An estimated 10,068 households in Bartholomew County — nearly 1 in 3 households in the county — received some form of Social Security payments in 2021, according to the most recent estimates from the U.S. Census Bureau.
Nearly 17% of Bartholomew County’s population is ages 65 and up, though it is hard to say how many of those people are drawing retirement benefits or how big of a chuck of their income those payments represent. For some people, it is upwards of 90% of their income, Mohler said.
There also were an estimated 3,340 veterans in the county in 2021 — including 665 with a disability and 195 who were living in poverty — who may be receiving some sort of veterans benefits from the federal government that may be delayed or paused in the event of a default.
The Medicare and Medicaid programs also could be impacted. Columbus Regional Health and Schneck Medical Center in Seymour have said in the past that the majority of their patients are Medicare and Medicaid recipients.
Overall, about 8% of Bartholomew County residents live in poverty. In surrounding counties, the poverty rate is considerably higher, with 14% of Jackson County residents and nearly 13% of Jennings County residents living in poverty.
“Programs that are helping people at (low) income levels that need support definitely could be impacted (by a default),” Mohler said.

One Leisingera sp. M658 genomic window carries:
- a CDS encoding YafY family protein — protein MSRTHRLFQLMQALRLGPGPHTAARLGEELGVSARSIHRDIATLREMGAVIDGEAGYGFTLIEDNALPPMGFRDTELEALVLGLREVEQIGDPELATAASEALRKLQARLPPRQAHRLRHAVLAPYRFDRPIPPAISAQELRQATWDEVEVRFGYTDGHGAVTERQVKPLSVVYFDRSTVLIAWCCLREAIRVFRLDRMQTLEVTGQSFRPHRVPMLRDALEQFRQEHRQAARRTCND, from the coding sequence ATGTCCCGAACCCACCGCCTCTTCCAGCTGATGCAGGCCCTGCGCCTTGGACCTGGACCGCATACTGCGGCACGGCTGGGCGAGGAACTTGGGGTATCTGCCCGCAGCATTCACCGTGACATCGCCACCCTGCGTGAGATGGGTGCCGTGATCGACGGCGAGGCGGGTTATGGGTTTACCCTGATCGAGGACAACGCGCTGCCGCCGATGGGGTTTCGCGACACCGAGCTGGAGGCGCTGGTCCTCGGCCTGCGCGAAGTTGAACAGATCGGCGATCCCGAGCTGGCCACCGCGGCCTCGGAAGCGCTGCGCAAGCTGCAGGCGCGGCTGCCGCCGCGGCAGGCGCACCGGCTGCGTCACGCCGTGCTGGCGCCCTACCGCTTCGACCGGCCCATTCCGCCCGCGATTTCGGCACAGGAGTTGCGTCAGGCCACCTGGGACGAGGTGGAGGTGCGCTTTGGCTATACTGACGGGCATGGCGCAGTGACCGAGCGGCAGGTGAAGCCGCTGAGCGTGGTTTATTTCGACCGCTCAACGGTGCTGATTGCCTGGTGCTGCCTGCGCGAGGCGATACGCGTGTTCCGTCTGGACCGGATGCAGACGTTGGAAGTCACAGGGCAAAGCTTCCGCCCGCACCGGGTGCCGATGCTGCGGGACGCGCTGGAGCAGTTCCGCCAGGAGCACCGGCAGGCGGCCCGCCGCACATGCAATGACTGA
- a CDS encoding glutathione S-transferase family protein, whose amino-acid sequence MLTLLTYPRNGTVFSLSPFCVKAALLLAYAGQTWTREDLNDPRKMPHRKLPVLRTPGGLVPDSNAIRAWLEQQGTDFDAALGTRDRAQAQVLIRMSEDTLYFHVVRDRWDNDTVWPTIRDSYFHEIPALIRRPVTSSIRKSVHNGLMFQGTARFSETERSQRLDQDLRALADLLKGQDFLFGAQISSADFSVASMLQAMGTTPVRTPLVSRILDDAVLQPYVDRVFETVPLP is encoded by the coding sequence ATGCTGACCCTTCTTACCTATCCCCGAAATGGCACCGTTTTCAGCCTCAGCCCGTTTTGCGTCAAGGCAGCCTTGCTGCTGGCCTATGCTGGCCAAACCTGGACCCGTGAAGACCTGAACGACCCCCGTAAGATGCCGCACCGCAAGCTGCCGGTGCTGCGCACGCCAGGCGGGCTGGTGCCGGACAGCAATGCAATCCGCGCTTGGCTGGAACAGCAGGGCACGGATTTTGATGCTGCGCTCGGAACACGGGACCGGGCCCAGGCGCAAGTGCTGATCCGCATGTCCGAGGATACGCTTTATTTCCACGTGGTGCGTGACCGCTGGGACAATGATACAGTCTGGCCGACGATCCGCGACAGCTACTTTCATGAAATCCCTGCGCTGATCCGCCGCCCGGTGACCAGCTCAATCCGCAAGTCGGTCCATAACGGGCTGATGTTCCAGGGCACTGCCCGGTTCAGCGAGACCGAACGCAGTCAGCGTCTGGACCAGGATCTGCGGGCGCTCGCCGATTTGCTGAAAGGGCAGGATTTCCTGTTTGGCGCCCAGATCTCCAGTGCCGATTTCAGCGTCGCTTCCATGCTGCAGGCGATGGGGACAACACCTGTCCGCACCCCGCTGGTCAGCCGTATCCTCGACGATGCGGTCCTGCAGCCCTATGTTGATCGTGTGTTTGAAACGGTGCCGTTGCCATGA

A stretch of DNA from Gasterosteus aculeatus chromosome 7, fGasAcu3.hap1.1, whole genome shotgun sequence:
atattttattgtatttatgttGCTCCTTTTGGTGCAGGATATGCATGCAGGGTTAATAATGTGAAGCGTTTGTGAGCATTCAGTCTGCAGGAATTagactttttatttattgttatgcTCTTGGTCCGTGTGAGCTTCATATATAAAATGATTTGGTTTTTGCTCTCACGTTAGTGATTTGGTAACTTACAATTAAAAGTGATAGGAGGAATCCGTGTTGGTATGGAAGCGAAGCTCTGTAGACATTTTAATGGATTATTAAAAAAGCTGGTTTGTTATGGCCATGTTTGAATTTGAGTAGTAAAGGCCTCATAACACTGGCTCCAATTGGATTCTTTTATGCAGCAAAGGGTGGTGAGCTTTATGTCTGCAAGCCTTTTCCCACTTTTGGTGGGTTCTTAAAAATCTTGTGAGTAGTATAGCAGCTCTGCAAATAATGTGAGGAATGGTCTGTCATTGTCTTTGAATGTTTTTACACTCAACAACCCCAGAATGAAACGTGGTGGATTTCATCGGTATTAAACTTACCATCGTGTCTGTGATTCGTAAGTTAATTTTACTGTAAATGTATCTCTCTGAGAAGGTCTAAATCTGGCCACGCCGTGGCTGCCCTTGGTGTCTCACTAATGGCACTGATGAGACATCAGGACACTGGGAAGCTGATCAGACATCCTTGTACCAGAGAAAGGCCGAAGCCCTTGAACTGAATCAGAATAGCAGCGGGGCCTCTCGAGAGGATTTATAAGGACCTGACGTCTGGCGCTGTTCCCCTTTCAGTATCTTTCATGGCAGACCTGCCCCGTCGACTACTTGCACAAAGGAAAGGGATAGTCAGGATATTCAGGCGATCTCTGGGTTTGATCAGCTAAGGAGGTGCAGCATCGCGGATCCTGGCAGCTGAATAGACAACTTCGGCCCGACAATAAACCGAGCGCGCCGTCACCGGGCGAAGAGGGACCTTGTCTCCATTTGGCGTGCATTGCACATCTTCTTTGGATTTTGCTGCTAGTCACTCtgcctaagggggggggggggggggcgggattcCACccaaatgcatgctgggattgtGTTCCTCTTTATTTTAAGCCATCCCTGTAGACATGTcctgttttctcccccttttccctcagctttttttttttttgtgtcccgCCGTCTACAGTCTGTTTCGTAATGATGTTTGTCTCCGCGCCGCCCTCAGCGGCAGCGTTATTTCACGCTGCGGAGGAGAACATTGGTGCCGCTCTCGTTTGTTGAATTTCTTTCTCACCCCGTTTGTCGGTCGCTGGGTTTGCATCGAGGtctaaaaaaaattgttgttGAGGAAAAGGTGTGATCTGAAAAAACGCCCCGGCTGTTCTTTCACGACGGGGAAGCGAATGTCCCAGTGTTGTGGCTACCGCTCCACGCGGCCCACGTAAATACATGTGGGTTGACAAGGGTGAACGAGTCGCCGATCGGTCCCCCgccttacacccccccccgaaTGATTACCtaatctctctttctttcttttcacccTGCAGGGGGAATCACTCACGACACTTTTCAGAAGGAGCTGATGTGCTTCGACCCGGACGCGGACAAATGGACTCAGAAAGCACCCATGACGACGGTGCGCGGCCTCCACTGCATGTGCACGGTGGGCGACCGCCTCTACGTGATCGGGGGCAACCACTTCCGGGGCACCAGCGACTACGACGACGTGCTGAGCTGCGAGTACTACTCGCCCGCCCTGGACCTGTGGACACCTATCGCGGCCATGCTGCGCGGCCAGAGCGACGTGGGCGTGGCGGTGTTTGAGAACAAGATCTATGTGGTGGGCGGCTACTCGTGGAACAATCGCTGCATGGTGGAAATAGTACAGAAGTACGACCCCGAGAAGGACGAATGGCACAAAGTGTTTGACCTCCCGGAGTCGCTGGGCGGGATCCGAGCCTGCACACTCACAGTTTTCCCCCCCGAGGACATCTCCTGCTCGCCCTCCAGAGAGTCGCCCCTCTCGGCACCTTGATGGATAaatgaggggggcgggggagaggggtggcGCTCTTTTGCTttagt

Interest rates, inflation
Bartholomew County residents also would likely feel the impact of a U.S. default in other ways, Mohler said.
A default would impact consumers as interest rates for credit cards and mortgages would go up. The U.S. dollar could weaken, making it more expensive to import goods.
Funding for local governments and higher education could be impacted.
“Interest rates go up, you can’t buy things,” Mohler said.
“Anything that goes through the bond market would become more expensive, and that would definitely have a further depressing effect on consumers and even businesses,” Mohler added. “…What may be worse is, globally, (people) may lose trust in the U.S. dollar, and so all of a sudden, the dollar would become depressed. I think it would cause further issues with inflation.”
Moody’s Analytics also estimates that unemployment in Indiana could spike in the event of a prolonged default, reaching 5.2% by the fall and peaking at 8.3% at some point within the next two years. A shorter breach is projected to increase unemployment in Indiana to 4% by the fall and peak at 4.9% by 2025.
Unemployment in Indiana stood at 3.1% in March.
Mohler, however, said he doesn’t anticipate a lot of layoffs in Bartholomew County immediately after a default, though it’s possible that a default “moves the recession up a few months,” which could impact automotive manufacturing, which forms the backbone of Bartholomew County’s economy.
Currently, negotiators from the White House and McCarthy’s emissaries are hoping for a breakthrough as soon as this weekend on their talks on raising the debt limit